OCALA, Fla., May 20, 2014 — The power of special interest groups on politics cannot be understated.
Lobbying is such a lucrative profession that federal legislators have abdicated their offices for it. While lobbyists supposedly exist for the purpose of presenting arguments to lawmakers and nothing more, reality indicates something altogether different.
Roughly eight years ago, the Jack Abramoff lobbying scandal caused such a stir on Capitol Hill that many believe it threw the Republican majority out of power. The GOP has not dominated both houses of Congress since.
Despite the immense scope of the scandal, only one elected public officeholder was charged with any wrongdoing. That was former U.S. Representative Bob Ney. Since being released from federal prison, he has devoted his career to raising awareness about government malfeasance.
“I knew years ago that the McCain finance reform would do nothing,” Rep. Ney told me last year. “Combined with Citizens United, money flows now more than ever. The super pacs also have zero transparency, no one is sure whether the PAC is to the left or right (Soros or Rove) [or] who is playing the political money game. The system is broken and needs [to be] fixed. The money race is on more than ever. Members [of Congress], and there are plenty of good ones [on] both sides, are forced into a campaign arms race.
“I had a substance addiction, today the Congress has an addiction, campaign contributions and it is going to take an intervention by the public to correct it. They should be alarmed.”
Rep. Ney went on to mention his belief that “one day, through examples and stories of people gone afoul of the law, like myself, enough information on the situation will lead to more disgust by the public and a demand to change it. It could be done in days if the leaders of both parties simply announce they are going to make changes. I believe one day the true ability to lobby, which is good, shall be done without the follow up campaign dollars.”
In 2012, Abramoff, who faced incarceration as well, told me that “(t)he elephant in the room is the unconstitutional massive growth of the federal government. The power of the special interests grows as the federal government expands. The only way to eliminate their power is to drastically reduce the size of the federal state. Lobbyists never have a bad year. Three of the five richest counties in America border Washington, DC. There is a reason for this: It’s because our political classes have systematically arrogated themselves power and control beyond the worst nightmares of our founders.”
Much like Rep. Ney, Abramoff became a voice for lobbying reform after being released from federal prison.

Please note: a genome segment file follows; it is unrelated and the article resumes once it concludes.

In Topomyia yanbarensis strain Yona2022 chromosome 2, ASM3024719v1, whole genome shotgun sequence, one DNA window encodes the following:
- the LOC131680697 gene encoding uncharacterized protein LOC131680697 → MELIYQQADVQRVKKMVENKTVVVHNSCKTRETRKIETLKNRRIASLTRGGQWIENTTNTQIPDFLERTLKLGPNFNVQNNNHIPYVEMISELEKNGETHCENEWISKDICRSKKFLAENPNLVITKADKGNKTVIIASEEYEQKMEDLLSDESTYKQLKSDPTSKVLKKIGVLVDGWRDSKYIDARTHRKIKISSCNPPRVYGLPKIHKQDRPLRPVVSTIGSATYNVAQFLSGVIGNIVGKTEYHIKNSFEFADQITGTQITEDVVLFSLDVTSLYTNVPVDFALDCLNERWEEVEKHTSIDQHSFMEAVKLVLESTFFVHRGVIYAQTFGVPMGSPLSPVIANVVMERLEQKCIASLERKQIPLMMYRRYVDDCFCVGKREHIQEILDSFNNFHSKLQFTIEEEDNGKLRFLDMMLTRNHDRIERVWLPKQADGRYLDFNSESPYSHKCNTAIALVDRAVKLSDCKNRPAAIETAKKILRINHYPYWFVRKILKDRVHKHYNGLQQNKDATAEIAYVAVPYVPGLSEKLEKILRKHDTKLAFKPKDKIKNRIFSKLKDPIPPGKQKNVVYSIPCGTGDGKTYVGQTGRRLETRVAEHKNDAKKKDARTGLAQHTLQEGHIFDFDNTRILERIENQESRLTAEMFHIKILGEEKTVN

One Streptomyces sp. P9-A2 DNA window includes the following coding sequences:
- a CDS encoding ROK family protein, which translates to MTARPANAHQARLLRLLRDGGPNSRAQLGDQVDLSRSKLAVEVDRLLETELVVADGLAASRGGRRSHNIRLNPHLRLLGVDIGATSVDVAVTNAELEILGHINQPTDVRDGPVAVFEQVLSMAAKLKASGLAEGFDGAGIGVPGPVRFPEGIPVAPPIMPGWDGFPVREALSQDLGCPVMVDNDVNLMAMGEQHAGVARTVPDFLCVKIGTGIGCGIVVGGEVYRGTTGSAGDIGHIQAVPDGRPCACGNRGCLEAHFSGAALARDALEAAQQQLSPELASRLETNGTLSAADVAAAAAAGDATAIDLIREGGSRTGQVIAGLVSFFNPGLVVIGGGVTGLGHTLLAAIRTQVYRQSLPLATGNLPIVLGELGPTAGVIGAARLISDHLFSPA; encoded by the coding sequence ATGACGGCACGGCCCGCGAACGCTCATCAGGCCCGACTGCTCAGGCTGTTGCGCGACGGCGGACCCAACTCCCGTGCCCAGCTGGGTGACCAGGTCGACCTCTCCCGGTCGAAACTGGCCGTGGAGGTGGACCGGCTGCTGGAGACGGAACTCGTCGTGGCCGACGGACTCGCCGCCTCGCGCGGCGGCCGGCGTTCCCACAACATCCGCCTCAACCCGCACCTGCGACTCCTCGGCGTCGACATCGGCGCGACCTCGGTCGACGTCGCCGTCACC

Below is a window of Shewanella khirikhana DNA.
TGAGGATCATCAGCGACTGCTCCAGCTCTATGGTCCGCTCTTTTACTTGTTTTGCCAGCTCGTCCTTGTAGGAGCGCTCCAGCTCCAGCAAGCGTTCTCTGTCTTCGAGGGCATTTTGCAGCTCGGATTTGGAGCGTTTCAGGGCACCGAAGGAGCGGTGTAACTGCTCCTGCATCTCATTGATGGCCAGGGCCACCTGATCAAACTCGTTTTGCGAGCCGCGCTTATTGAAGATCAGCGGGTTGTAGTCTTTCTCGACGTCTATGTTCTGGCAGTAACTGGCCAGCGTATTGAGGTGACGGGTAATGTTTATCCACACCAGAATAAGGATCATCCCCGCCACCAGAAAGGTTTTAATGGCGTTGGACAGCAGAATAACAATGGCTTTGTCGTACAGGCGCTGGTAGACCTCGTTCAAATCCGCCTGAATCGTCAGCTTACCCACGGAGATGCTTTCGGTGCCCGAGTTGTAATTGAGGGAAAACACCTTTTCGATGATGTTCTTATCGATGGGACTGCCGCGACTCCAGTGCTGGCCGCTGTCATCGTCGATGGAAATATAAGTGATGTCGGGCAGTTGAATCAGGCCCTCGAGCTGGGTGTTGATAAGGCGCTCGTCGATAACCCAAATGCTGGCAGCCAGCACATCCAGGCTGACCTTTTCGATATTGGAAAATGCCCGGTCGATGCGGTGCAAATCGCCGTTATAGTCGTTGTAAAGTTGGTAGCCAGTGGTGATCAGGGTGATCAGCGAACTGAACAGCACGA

“I wish I could say I came to my new approach while I was in the midst of successful years lobbying, but it took the end of my career and for me not to have a financial interest in these matters to see things clearly,” he admitted. “Unfortunately, that inability to see the damage this system does to our nation plagues many of the very fine people who still engage in that business.”
Josh Silver is the director of Represent.Us, an advocacy group with an ambitious mission: to curtail the power of special interest groups as well as the corrupting influence of lobbyists. In order to accomplish this, the group proposes grand-scale reforms of America’s political scene.
“It isn’t just corrupt transactions that wreck the legislative process,” he mentioned to me during 2013. “It is the culture of common understanding by both major parties that identifies organized money as the most important form of power. At the beginning of every significant policy debate in Congress, the first set of questions is not about the right answer; it is about which moneyed forces will take what positions and how that will impact the effort.
“This is where the parameters of ‘what is possible’ are set. This set of assumptions are powerfully reinforced by the mainstream political media because they simply repeat what Washington says and fill their news-holes with interviews with Washington influentials. Though there are 535 members of Congress and thousands of ‘senior officials’ across the executive branch – the truth is that a much smaller number of people control the real levers of power in Washington.
“They set the agenda. They determine the realm of the possible for everyone else to work within. They rotate out of elected office into lobby shops and law firms. They move in and out of political campaigns. They rotate through corporate C suites to the White House and offices of Cabinet secretaries. They live in the same neighborhoods. They hang out at the same restaurants. And their shared assumptions accepts that moneyed political power is the most important form of political power.
“Once you have been in this culture for a while, you become desensitized to things that neutral observers might call corruption ― campaign contribution breakfasts hosted by rings of lobbyists; special favors for your old friends who happen to be lobbyists; and accepting and repeating the arguments you hear regularly in your social circles ― even though they are filled with lobbyists and carry the water for special interests. Over time, you become distanced from what you thought before, the ideals that brought you to Washington in the first place.”